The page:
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  • Drugs, Drugs, Drugs

    I think that drugs are an issue in all pro sports. Track seems to have the worst reputation.
    But isnt this because track has a reliable and well structured drug testing program?

    Track looks bad compared to other sports because other sports either dont test (baseball, hockey) or the athletes are so wealthy (football)that they can afford the doctors/drugs/technology to beat the tests. Track is probably one of the cleanest sports there is.
    Hunter

  • #2
    Re: Drugs, Drugs, Drugs

    I thnk you are right--the same thing is true of cycling. Another factor is the general media ignorance of track, preventing reporters from writing intelligent stories just about the sport itself--and the fact that all mainstream media nowadays, not just sports media, are dependent on producing sensational stories that sell papers or advertising time, rather than knowledgable well-researched coverage.

    Comment


    • #3
      Re: Drugs, Drugs, Drugs

      You may be right. But I'm still not convinced that the leadership of the sport wants drug use to go away, and I'm not the only one.

      Comment


      • #4
        Re: Drugs, Drugs, Drugs

        >You may be right. But I'm still not convinced
        >that the leadership of the sport wants drug use
        >to go away, and I'm not the only one.>>

        You have got to be kidding!

        Please name somebody in "leadership" (either national or international) who through either action or inaction who has demonstrated this. And while you're at it, please come up with a possible motive. This kind of Ludlumesque conspiracy-theorizing on message boards certainly does nothing to improve the sport.

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        • #5
          Re: Drugs, Drugs, Drugs

          GH - I think j squire may be expressing the frustration of so many of us that 2 year bans remain the norm, excuses rather than harsh penalties seem commonplace, and it seems politically incorrect to suggest lifetime bans. I for one am frustrated that the likes of Grimes, White, Lagat, etc. are seemingly not clean - it seems you have to wait 2 weeks after a major competition to see who the "real" winners were - post drug test.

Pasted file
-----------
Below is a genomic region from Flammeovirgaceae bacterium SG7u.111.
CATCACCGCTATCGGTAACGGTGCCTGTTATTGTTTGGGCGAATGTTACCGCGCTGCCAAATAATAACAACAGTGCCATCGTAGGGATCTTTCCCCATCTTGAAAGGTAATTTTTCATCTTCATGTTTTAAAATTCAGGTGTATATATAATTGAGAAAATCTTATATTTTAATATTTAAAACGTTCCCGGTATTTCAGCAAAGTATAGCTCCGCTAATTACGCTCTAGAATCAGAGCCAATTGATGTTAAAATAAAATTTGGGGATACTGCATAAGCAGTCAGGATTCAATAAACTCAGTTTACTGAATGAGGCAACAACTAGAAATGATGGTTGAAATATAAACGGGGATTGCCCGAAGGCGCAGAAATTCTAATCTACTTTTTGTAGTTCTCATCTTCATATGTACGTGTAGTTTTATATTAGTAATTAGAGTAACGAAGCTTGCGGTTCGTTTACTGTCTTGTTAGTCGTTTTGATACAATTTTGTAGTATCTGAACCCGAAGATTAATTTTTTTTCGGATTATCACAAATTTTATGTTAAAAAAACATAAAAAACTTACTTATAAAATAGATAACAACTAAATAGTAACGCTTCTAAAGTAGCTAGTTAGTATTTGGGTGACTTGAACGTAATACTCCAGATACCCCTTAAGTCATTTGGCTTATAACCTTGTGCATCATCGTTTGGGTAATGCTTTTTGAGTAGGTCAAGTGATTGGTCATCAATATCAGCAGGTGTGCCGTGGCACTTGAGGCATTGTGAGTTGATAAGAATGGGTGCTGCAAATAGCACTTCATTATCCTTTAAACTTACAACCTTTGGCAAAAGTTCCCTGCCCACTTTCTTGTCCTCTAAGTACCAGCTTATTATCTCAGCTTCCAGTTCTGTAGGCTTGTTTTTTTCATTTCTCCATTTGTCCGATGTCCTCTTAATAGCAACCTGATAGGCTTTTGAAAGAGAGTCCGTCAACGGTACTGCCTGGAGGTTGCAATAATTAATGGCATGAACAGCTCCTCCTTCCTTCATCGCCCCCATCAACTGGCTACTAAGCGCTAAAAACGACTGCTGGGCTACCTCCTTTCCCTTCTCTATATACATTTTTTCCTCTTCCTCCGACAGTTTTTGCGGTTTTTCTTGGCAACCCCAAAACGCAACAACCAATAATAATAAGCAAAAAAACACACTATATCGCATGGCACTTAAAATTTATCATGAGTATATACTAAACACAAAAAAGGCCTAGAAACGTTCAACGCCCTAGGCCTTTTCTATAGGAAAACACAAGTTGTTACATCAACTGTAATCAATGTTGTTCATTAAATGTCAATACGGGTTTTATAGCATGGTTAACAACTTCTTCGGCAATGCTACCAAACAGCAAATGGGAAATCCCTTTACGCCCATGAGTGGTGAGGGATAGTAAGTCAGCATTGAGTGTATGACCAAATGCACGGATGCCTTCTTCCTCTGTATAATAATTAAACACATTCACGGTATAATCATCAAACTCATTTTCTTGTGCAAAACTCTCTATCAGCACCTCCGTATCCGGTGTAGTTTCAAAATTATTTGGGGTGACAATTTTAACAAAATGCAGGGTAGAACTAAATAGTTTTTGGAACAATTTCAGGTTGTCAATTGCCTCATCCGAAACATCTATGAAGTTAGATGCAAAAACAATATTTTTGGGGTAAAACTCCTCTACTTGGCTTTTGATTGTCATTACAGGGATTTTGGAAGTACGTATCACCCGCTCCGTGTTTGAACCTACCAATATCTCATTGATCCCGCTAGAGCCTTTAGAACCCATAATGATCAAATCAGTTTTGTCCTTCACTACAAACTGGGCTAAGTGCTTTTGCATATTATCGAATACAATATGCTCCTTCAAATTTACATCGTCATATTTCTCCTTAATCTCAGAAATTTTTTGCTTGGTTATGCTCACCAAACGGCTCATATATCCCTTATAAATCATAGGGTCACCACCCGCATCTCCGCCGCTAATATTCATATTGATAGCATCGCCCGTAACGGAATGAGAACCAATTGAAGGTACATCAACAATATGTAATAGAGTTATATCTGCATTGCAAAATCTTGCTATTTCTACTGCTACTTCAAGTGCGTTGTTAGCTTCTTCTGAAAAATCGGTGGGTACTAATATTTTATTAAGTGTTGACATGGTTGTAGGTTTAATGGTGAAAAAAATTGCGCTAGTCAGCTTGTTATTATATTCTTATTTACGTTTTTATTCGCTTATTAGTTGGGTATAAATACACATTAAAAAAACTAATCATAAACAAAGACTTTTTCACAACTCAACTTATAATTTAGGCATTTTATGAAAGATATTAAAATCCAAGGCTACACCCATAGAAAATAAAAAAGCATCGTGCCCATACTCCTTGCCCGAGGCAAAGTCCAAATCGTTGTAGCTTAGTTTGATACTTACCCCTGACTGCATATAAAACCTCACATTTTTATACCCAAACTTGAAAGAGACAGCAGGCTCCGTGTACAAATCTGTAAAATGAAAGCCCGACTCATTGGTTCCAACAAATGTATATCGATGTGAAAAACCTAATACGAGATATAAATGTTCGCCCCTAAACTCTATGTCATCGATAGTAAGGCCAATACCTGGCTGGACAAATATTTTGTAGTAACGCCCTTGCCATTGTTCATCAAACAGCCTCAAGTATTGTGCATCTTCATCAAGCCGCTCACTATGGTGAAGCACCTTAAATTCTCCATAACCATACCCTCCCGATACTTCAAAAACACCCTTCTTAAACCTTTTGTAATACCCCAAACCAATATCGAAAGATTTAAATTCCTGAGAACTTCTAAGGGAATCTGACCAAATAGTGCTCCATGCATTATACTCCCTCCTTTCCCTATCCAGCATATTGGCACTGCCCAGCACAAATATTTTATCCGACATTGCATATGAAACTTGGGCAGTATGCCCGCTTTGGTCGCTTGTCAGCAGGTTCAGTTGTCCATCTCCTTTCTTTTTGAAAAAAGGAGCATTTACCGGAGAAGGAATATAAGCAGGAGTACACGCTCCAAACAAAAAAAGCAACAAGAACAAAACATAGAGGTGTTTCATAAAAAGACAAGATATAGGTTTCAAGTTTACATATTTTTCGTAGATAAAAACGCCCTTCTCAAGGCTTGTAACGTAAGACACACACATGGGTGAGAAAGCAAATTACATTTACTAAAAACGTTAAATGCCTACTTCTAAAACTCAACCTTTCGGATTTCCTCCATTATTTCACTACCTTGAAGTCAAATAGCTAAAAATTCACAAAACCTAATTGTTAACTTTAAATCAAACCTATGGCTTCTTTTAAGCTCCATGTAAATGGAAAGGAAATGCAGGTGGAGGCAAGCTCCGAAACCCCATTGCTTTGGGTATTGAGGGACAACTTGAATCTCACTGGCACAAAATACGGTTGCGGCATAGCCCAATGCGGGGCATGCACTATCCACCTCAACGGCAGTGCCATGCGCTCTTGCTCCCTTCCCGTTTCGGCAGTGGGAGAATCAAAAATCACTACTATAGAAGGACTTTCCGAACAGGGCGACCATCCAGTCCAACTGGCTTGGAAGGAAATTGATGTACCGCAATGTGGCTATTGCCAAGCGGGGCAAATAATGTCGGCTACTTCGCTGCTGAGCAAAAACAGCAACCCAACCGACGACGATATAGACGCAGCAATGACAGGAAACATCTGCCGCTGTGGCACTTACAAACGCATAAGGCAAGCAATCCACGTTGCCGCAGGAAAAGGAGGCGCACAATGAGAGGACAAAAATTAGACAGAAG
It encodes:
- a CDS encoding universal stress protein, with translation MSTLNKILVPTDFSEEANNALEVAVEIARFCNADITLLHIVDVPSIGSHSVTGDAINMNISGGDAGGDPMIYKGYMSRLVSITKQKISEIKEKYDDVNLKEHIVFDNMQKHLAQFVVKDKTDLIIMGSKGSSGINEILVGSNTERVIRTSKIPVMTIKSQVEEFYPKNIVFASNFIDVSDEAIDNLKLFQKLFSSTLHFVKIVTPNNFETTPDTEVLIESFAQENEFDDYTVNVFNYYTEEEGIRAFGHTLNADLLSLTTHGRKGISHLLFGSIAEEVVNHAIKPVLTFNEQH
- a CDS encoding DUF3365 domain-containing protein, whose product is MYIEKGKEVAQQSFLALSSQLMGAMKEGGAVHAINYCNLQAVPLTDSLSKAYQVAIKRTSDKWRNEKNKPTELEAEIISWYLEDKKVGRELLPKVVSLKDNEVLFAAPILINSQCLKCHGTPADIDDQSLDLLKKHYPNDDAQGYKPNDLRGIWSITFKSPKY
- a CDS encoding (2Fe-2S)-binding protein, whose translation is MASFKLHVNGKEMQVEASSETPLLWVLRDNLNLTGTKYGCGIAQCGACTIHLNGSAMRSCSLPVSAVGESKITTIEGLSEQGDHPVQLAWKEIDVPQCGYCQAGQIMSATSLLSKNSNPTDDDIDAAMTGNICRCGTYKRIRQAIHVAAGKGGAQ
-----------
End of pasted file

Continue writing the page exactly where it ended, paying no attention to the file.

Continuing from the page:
Comment


          • #6
            Re: Drugs, Drugs, Drugs

            >>You may be right. But I'm still not
            >convinced
            >that the leadership of the sport
            >wants drug use
            >to go away, and I'm not the only
            >one.>>

            You have got to be kidding!

            Please
            >name somebody in "leadership" (either national
            >or international) who through either action or
            >inaction who has demonstrated this.

            I just did today. Craig Masback has come to Kelli White's defense instead of sitting back and waiting for a decision to be made by someone else. He protects American athletes, whether they are right or wrong. He obviously wants her exonerated. BBC Sport also has reservations about allowing suspended athletes to qualify to the Worlds after the closing date ( http://news.bbc.co.uk/sport2/hi/athleti ... 163653.stm ) and many in the British press finds it odd that UK Athletics is helping Myerscough fight the lifetime ban imposed by the BOA. All of these things plus many more lead fans such as myself to question the sincerety of our sport's leadership.

            And I don't think I do grave damage to the sport by writing posts here; I'll point out that I never write about this on Runner's World's boards or for Trackshark.com, where the casual fans are.